Scaling Floating Point Tensors

Scaling floating point tensors is one of the best methods for cutting back on memory consumption and training time when using deep neural networks. Not only does this save energy, which is great for the environment, but it can speed up various applications like speech recognition, image classification, generative models and industrial recommendation systems as well.

Half-precision floats (FP16 or BFLOAT16) are data types that occupy just 16 bits of memory but can handle wider dynamic ranges than integer or fixed point data types of the same size. This makes them ideal for applications involving complex operations or with large or unknown dynamic ranges.

This feature is essential for many deep learning applications, such as visual and object recognition, speech, text, games and medical imaging. It enables the creation of smaller and more compact models that can be utilized on devices with limited computational resources such as mobile phones or tablets.

FP16 also supports multiple quantization formats, which is advantageous for many AI applications that must convert tensors into their quantized form for faster inference. PyTorch and TensorFlow Lite both support both per-tensor symmetric quantization as well as per channel asymmetric quantization.

These formats can be employed both during training and post-training quantization to optimize model performance in various machine learning frameworks. This approach works particularly well on GPU-accelerated environments like deep learning GPUs.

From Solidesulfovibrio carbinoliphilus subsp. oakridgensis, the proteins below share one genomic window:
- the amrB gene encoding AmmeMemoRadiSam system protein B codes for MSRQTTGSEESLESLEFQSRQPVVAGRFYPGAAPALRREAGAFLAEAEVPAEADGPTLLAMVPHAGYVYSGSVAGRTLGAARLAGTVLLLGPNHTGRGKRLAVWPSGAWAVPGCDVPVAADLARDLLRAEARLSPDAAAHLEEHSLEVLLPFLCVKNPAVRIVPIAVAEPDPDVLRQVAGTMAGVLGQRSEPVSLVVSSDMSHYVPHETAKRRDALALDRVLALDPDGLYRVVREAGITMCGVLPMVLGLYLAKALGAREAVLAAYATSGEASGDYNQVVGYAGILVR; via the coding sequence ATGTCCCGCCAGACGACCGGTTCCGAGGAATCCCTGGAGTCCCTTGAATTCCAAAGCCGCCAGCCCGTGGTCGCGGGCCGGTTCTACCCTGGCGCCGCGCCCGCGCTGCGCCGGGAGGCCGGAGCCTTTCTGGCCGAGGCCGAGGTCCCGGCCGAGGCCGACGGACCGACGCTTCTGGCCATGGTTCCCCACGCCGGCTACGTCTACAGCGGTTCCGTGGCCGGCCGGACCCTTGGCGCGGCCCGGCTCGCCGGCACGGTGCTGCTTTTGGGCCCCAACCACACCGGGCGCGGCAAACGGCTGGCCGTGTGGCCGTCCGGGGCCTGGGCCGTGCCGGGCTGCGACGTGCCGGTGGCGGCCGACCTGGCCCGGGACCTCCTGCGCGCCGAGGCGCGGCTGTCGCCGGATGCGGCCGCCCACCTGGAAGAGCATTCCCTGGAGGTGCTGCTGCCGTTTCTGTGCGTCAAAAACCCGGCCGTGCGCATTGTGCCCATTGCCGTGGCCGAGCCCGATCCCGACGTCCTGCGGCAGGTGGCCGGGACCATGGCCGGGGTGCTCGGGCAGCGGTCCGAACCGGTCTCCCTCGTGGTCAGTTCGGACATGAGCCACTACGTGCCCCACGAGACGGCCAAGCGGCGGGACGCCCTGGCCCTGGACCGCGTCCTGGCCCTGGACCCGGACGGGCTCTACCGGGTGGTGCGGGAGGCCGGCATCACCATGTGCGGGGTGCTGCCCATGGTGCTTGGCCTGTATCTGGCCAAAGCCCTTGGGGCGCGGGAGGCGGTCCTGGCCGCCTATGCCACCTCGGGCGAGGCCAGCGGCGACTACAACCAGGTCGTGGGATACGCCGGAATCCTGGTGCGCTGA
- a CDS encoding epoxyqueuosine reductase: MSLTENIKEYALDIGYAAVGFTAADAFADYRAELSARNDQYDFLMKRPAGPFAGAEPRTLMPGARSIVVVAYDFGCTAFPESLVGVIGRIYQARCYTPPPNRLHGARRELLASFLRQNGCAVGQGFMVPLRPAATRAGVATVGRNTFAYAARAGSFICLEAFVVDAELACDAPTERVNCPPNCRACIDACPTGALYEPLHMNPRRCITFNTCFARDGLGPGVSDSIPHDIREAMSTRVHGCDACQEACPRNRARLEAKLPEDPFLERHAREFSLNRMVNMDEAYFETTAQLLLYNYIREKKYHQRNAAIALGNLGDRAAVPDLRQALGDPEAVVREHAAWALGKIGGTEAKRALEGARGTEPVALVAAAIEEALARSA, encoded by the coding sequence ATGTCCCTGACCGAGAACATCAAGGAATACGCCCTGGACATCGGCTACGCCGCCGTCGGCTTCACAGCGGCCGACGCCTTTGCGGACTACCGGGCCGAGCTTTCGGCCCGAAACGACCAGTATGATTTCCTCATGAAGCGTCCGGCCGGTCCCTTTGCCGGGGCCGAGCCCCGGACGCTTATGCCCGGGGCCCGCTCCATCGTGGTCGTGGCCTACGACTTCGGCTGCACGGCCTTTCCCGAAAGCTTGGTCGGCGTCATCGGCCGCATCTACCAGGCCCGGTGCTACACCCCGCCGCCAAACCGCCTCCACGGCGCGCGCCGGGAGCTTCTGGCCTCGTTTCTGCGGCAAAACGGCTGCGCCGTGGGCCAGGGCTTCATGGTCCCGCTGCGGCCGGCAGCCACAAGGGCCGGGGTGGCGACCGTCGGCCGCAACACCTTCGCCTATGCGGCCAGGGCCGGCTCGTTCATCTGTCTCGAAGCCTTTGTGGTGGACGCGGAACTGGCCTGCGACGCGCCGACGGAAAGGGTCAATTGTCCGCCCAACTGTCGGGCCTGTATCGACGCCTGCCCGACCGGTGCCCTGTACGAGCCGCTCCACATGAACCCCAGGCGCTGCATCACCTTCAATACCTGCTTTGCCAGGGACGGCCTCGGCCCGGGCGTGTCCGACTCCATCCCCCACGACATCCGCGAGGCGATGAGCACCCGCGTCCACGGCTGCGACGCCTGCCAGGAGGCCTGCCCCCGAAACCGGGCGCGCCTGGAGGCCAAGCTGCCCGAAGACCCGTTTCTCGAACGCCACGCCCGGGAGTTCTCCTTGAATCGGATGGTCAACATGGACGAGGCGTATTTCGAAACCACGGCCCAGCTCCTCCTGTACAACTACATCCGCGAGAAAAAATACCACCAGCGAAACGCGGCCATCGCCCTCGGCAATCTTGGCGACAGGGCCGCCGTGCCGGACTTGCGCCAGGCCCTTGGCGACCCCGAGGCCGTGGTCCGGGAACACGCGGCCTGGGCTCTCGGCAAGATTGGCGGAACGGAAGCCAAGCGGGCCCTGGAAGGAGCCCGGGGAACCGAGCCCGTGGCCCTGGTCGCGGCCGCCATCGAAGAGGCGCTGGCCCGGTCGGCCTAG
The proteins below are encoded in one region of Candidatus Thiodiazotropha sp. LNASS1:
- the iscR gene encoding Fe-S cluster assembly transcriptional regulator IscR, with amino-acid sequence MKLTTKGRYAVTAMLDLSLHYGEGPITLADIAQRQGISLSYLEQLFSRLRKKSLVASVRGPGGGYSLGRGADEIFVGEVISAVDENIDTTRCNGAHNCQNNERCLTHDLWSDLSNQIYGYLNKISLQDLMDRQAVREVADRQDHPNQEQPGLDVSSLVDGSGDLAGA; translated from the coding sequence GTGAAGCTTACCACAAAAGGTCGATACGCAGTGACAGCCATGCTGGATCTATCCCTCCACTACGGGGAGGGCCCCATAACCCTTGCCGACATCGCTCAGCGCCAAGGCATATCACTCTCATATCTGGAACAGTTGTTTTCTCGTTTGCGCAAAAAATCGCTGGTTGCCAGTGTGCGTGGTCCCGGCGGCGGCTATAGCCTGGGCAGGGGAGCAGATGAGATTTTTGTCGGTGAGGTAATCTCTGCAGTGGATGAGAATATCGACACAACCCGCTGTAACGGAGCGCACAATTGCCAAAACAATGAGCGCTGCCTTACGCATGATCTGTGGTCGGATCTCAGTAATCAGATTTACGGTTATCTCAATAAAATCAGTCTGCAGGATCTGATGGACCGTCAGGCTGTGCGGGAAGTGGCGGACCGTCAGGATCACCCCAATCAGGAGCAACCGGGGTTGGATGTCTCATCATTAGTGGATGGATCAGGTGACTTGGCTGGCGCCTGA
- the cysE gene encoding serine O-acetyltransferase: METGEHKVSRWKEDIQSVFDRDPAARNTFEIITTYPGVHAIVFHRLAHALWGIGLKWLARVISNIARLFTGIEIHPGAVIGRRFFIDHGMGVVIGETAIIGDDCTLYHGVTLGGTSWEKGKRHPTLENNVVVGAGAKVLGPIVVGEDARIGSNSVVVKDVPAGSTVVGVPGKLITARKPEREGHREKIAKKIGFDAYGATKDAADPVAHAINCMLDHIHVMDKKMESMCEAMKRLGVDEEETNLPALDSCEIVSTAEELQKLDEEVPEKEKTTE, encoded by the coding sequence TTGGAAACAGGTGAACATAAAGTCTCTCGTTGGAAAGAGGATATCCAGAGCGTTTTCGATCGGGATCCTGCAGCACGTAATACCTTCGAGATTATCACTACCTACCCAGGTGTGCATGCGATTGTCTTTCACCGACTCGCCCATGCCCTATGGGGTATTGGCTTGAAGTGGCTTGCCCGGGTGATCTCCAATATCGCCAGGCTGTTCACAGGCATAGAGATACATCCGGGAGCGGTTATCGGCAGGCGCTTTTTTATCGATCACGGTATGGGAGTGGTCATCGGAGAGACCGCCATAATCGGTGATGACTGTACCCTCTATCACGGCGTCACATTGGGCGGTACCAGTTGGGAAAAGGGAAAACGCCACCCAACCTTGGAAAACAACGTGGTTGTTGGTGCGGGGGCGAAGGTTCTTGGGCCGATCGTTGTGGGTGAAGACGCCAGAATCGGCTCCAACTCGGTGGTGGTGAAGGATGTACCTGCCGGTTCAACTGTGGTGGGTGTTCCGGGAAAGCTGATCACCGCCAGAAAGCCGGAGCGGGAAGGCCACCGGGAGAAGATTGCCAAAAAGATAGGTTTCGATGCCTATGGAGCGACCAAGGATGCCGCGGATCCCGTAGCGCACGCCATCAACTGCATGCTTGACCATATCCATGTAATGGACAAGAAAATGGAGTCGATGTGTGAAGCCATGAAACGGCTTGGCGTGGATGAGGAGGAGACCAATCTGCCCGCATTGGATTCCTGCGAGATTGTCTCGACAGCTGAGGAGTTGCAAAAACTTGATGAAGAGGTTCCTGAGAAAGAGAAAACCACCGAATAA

While most GPUs are optimized for single precision FP32 calculations, mixed precision floats offer more versatility and efficiency when training models. This helps AI researchers and computer programmers balance accuracy against other costs such as memory space or CPU time.

When training deep neural networks, many calculations are performed on the floats representing inputs, activations and weights. Usually these operations use 32-bit floating point floats (FP32 in this article), which require more memory than half-precision floats which require only 16 bits.

The aim is to achieve the accuracy and results desired with minimal memory consumption and processing time. This can be accomplished by selecting a float format with the lowest number of exponent bits possible.

Mixed Precision Floating Point Tensors

Deep neural networks are becoming a staple for many applications such as computer vision, recommendation engines and language processing. Unfortunately, their larger models require more memory and processing power – necessitating more resources over time.

To combat this issue, researchers have devised techniques for training these models faster. One popular option is mixed precision training, which utilizes half-precision floating point tensors instead of the standard 32-bit FP32 floats used in traditional machine learning applications.